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September 13, 2013 at 6:26 AM
What about lottery money?
We’re hearing about how the state has no money for road repair and bridges.
Now we hear that we can’t pay our teachers more money to teach our children. We’re always hearing about not enough money to take care of our schools and roads. When we voted for the state lottery, we were told that all proceeds would go to the state’s general fund, for our roads and schools, so we wouldn’t have tax increases for these things.
Where is the money from the lottery going?
Audrey Reasy, Seattle
August 11, 2013 at 8:01 AM
Infrastructure will benefit everyone
I could not agree more with the conclusion of your editorial regarding the urgent need for more and better bicycling infrastructure in Seattle. [“Seattle is playing catch-up on bike safety,” Opinion, Aug. 8.]
If you look at cities that have built such infrastructure, you see that it leads to a virtuous cycle. Protected bicycle lanes make less-experienced, less-aggressive cyclists feel safer on the roads. More cyclists on the roads bring safety in numbers, as drivers become less oblivious and more conscientious.
Moreover, less-aggressive cyclists and official infrastructure help set new norms of good behavior — once cyclists are recognized as legitimate traffic, they become less willing to disregard traffic laws (whereas under the current “Wild West” mentality, cyclists are trained to look out for themselves at all costs, traffic rules be damned).
Seattle truly is playing catch-up, and it is never more obvious than when one looks at bicycling injuries and deaths in Seattle as compared with Portland, or New York. New York City invested in bicycling infrastructure, and saw a corresponding 73 percent decrease in the average risk of serious cycling injury over 10 years.
Thank you for taking a stand in support of safer roads and neighborhoods.
Antoine McNamara, Seattle
Anarchist bikers disrupt safety
As a longtime downtown businessman and resident of Bainbridge Island, I’ve witnessed plenty of bicycle traffic incidents.
If people really want better bicycle safety, the bicyclists should consider their role in the solution.
Ride four abreast? No problem. Go the wrong way on one-way streets? Sure. Hop from the street to the sidewalk, or weave between lanes of cars with no signal or concern for the reactions it causes? You bet.
In fairness, not every person on a bicycle is an irresponsible, I-can-do-whatever-I-want, self-important, I’m-saving-the-ecology, anarchist jerk. But the ones who are create a hostile relationship with drivers and pedestrians alike.
Bicycle safety starts in part with obeying the rules of the road when you’re on your bike.
Rick Stanton, Bainbridge Island
Urban cycle track a step in the right direction
I want to thank you for your well-written editorial.
I originally moved here in 1989 because it was one of the top five cities in the country for bicycling and recycling at the time. I have seen Seattle fall down to 10th place.
One great thing that happened was in June we got our first urban cycle track, a divided concrete barrier bikeway. This is what Dexter Avenue needs.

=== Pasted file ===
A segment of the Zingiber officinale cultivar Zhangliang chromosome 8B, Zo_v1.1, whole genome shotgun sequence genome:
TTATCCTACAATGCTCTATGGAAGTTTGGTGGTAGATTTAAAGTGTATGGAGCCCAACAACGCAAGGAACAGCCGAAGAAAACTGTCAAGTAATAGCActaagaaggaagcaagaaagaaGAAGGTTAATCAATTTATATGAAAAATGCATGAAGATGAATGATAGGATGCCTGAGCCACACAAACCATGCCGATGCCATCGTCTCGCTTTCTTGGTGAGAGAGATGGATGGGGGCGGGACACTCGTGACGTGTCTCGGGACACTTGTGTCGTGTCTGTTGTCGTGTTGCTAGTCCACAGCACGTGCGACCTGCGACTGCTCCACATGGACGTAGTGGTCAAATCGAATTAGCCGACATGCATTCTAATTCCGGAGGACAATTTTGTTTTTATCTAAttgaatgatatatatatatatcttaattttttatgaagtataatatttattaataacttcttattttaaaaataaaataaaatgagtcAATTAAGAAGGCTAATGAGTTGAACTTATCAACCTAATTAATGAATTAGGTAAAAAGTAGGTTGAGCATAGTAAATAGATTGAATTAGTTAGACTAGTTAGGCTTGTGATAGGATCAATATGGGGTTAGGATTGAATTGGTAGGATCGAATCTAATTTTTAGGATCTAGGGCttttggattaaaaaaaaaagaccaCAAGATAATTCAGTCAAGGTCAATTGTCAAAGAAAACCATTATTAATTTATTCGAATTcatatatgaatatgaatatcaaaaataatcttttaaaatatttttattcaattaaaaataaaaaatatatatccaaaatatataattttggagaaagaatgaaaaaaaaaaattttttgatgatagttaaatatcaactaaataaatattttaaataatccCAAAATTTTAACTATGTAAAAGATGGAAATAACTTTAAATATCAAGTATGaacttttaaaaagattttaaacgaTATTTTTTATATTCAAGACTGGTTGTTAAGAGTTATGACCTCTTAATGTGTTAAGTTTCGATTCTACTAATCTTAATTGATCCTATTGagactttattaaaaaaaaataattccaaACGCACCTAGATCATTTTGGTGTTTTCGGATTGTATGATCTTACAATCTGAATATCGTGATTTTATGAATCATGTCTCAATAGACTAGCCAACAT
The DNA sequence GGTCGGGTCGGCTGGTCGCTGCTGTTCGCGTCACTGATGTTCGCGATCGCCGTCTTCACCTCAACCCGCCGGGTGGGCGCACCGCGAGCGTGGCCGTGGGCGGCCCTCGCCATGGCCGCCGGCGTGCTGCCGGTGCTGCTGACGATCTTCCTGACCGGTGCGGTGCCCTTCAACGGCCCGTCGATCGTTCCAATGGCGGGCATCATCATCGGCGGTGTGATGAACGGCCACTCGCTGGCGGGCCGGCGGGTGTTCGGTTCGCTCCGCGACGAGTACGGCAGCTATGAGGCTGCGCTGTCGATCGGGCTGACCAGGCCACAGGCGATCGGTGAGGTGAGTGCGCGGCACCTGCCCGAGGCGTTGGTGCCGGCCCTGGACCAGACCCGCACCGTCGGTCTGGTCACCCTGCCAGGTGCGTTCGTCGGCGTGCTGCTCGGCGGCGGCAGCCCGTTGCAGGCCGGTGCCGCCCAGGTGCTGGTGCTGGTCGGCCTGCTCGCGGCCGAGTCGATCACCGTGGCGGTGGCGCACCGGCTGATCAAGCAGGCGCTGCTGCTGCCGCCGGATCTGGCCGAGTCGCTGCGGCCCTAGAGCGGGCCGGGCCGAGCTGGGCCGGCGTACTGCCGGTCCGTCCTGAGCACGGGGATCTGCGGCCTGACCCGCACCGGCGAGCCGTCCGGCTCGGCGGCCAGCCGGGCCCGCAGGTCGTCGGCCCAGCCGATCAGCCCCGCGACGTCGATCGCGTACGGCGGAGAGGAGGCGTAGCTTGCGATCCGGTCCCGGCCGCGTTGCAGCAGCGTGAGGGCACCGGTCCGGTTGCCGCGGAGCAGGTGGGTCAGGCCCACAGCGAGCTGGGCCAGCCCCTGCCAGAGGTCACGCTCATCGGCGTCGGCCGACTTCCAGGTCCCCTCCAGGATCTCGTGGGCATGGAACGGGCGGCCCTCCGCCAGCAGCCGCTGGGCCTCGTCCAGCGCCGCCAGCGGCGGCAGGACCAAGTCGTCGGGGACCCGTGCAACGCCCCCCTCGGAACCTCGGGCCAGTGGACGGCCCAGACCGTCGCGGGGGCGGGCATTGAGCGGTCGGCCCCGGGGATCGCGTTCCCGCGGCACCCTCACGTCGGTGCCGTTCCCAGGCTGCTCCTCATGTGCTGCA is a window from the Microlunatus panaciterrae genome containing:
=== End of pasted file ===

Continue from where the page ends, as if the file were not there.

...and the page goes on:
Until it is upgraded, it will continue to be a major danger. Thank you for getting the word out.
Victor Odlivak, Seattle
August 9, 2013 at 5:51 AM
Infrastructure not to blame for Skagit River bridge collapse
I am getting tired of people blaming the collapse of the Skagit River bridge on poor infrastructure maintenance. Times editorial page editor Kate Riley seemed to imply this in her recent commentary about the effectiveness of city vs. state and federal governments. [“Column: The economy’s future lies in cities, not the state or Congress,” Opinion, Aug. 4.]
I have seen several statements from the Washington State Department of Transportation that the bridge was old, but it was in pretty good condition and easily able to carry its design load.
The cause of the collapse was extremely inept driving by two truckers, one carrying an oversized load and another who passed the overloaded truck while they were on the bridge.
It is an indisputable fact that there is a huge backlog of bridge maintenance throughout the state and nation, but I think it is well documented that there is no need to distort the facts of the Skagit collision to emphasize this need.
Pete Beaupain, Auburn
August 6, 2013 at 6:52 PM
Cutting down workers’ benefits is not the answer
In her guest column, Erin Shannon claims “the most effective way to encourage job growth is to reduce the cost of doing business,” which means “regulatory and tax relief” for businesses. [“How everyone jumped off the ‘I’m for jobs’ bandwagon,” Opinion, Aug 5.]
Some of the policies she advocates, like repealing paid family leave and reducing workers’ compensation costs, show she’s not there for workers, just profits.
In times of recession, which we’re still in, we have a demand problem, with not enough people out buying more things or paying for services, due to being unemployed or fearing unemployment. Hence, the most effective way to create jobs is actually for government to fund projects that need doing and will underpin the economy, like maintaining and building new infrastructure.
Some unemployed people will find work on these projects, which will provide them with money to spend, thus increasing demand, which will result in more hiring by those who provide the goods and services demanded. If Shannon really wants to hop on the jobs bandwagon herself, she’d be advocating for an increase in government spending.
Timothy Walsh, Seattle
June 15, 2013 at 7:37 AM
Use money to fix roads
How about using the money gained from the pilot school-zone cameras to fix the Seattle roads and install speed bumps instead of more cameras [“School-zone cameras may speed up in city,” page one, June 12].The speed bumps in front of an elementary school in the Blue Ridge area seem to work very well and slow cars down to 15 mph. To drive any faster would damage the car, and these speed bumps are effective day and night. Cameras will not stop a drunken driver from plowing through a red light or crosswalk.